The Western Front was the name the Germans gave to a series of trenches that ran 700 kilometres from the Belgian coast to the Swiss border. To imagine this, think of a ditch deep enough to stand in zigzagging its way alongside the Hume Highway from Melbourne to Canberra. As at Gallipoli, machine-gun fire caused terrible casualties on the Western Front. Both sides had dug trenches, sometimes only metres apart, as their only protection from the murderous gun fire. But they were never safe from the explosive artillery shells that rained down on the front line soldiers every few seconds for days at a time. The British High Command needed troops urgently. So after the Gallipoli veterans were rested in Egypt, and had been strengthened by the ‘fair dinkums’ from Australia, they were sent to France to fight Germany. But Gallipoli was not the last time the ANZACs fought the Turks. The Light Horsemen were sent to the Middle East where they took part in several battles, the most spectacular of which was the mounted charge at Beersheeba.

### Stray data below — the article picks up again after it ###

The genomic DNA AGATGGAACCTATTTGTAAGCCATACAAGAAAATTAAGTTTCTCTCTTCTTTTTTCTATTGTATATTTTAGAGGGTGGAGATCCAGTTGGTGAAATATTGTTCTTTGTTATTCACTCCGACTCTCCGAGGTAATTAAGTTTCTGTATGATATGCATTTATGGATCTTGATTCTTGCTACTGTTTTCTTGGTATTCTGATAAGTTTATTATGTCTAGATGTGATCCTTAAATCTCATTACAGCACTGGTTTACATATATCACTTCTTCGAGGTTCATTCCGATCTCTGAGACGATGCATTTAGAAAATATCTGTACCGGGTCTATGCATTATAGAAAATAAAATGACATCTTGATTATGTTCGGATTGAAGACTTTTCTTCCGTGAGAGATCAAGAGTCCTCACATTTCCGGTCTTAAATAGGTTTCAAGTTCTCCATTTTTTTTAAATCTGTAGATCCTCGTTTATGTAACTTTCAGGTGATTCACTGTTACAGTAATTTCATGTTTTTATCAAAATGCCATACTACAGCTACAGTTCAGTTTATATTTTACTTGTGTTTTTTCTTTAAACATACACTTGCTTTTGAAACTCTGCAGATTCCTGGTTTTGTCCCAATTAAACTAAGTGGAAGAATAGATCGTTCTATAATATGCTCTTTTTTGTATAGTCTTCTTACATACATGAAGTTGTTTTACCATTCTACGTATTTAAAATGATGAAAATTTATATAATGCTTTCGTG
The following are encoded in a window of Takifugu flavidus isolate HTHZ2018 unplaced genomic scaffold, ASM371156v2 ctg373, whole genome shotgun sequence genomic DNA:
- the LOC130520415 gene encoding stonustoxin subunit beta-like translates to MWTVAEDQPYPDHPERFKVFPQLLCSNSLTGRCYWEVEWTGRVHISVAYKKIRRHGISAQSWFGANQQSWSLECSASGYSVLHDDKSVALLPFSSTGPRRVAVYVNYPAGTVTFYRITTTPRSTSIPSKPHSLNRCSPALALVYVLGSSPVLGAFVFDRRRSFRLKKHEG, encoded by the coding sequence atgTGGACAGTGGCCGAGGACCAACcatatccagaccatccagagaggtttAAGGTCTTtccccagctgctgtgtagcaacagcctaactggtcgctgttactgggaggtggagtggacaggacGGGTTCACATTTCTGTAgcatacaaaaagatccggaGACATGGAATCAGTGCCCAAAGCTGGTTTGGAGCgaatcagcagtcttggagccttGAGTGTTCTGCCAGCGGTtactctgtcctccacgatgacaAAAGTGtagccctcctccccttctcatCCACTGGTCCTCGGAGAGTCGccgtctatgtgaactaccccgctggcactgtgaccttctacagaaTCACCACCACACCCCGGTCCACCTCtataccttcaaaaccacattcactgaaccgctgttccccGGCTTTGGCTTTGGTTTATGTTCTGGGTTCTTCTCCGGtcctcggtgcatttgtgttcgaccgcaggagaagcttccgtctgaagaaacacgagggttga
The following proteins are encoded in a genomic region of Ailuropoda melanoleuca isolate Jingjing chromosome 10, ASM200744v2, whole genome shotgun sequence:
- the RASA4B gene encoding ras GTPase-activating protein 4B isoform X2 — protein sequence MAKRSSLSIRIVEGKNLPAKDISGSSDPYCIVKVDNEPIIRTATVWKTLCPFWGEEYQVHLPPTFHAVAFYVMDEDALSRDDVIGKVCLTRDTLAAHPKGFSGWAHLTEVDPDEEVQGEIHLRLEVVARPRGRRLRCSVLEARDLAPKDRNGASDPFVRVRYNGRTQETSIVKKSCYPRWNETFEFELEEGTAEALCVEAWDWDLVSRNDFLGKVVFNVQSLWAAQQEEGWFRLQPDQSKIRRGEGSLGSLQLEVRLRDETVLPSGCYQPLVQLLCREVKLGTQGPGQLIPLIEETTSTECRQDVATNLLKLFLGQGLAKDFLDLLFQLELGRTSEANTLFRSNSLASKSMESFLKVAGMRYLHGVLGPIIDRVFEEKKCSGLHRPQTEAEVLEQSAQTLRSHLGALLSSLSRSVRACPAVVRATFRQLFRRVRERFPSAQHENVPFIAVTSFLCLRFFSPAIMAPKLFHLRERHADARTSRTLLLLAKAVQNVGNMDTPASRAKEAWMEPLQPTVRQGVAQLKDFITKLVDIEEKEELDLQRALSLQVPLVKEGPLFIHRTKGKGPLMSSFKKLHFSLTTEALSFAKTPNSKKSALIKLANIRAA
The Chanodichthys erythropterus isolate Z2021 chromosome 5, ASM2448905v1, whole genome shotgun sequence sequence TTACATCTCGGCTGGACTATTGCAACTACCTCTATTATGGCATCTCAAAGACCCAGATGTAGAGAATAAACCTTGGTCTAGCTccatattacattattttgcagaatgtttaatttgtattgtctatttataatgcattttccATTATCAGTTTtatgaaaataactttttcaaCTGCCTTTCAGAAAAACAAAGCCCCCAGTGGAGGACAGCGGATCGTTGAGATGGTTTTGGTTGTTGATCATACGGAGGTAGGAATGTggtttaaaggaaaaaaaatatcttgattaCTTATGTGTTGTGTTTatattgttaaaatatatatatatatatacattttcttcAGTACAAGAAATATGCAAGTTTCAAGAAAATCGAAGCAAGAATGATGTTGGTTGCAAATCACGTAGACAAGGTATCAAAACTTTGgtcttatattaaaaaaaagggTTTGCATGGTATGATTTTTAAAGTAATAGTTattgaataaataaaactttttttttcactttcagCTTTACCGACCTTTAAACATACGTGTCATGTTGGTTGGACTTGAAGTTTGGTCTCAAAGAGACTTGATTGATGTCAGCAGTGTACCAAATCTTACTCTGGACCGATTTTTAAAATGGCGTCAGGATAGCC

Life in the trenches
When the ANZACs arrived at the Western Front, the first thing they saw were the lines of wounded soldiers being taken to the rear. As they got closer, they could feel the earth shake, and hear the constant “crump crump” of artillery shells. The sound was loud enough to make their ears ring, and became their companion for the next three years.
Our special tour of the "Western Front" will give a some understanding of what life on the font line must have been like. Our noted war historians will be able to paint a vivid picture of the military positioning of allied and enemy forces, and remnants of the trenches and ruins of villages will further give insight to the terribel events that took place during the "great war"
Tour Dates:18 - 27 April, 2013
Tour Price:AU$4215.00 per person twin or double room share